U.S. signs new defense accord with Gulf ally UAE

WASHINGTON (Reuters) - The United States has signed a new, updated defense accord with the United Arab Emirates that could allow Washington to send more troops and equipment there, the Pentagon said on Tuesday, in the latest sign of deepening ties with the close Gulf ally.

The agreement, the details of which were first reported by Reuters, replaces a 1994 accord to better “reflect the broad range of military-to-military cooperation that the UAE and U.S. enjoy today,” spokesman Christopher Sherwood said.

U.S. Defense Secretary Jim Mattis, a champion of closer Gulf ties, discussed the agreement with Sheikh Mohammed bin Zayed al-Nahyan, crown prince of Abu Dhabi, at the White House on Monday.

The accord was signed on May 8, the Pentagon said, but was only disclosed over the past day.

“The agreement marks a new chapter in our partnership and reflects the breadth and depth of our ongoing cooperation,” Mattis said in a statement after the talks.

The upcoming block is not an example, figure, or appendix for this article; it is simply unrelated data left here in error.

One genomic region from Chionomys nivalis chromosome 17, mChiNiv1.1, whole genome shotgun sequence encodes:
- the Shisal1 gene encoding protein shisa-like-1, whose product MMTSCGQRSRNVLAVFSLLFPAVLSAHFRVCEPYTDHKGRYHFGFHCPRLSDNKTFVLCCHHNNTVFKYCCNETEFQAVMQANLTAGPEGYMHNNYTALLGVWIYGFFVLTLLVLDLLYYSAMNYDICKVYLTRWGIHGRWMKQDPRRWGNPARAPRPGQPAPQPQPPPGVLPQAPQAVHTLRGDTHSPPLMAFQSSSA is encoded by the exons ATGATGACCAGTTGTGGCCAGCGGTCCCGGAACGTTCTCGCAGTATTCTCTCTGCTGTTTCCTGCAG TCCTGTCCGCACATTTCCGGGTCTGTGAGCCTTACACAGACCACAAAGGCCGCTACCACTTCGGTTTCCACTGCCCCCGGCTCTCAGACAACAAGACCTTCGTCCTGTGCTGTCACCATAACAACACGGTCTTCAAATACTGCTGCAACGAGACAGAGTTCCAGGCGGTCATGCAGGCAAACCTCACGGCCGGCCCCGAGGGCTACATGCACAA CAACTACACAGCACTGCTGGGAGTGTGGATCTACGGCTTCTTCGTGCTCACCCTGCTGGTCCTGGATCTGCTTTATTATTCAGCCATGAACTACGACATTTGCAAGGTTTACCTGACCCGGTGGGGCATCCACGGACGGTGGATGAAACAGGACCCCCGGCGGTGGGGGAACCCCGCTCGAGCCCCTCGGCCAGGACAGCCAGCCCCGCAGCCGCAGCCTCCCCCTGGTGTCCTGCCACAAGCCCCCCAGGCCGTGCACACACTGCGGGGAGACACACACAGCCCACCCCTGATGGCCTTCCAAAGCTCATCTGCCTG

A former leader of Central Command, which oversees U.S. military operations in the region, Mattis has more openly embraced the Gulf’s view of Iran as a strategic adversary in the Middle East.

Gulf Arabs hope the Trump administration will check what they see as a surge of Iranian support for paramilitary allies in Syria, Iraq, Yemen and Lebanon and for fellow Shi’ite Muslims in Bahrain and Saudi Arabia’s oil-producing Eastern Province.

Since taking office, Trump administration has already increased cooperation with the UAE in Yemen against al Qaeda in the Arabian Peninsula. It also appears increasingly inclined to support a Saudi-led coalition against Houthi fighters, who are aligned with Iran.

Iran rejects accusations that it is giving financial and military support to the Houthis in Yemen’s civil war.

Spokesman Sherwood declined to characterize the size of the current U.S. presence in the Emirates or say whether the 1994 or new defense accord contained limits on the number of American forces that can be stationed in the country.

But Sherwood described the agreement as a framework that dictates “the magnitude and conditions of the U.S. military presence in-country.”

“This provides the U.S. military with the ability to more seamlessly respond to a range of scenarios in and around the UAE, if necessary,” Sherwood said, without elaborating.

Reporting by Phil Stewart; Editing by W Simon and Grant McCool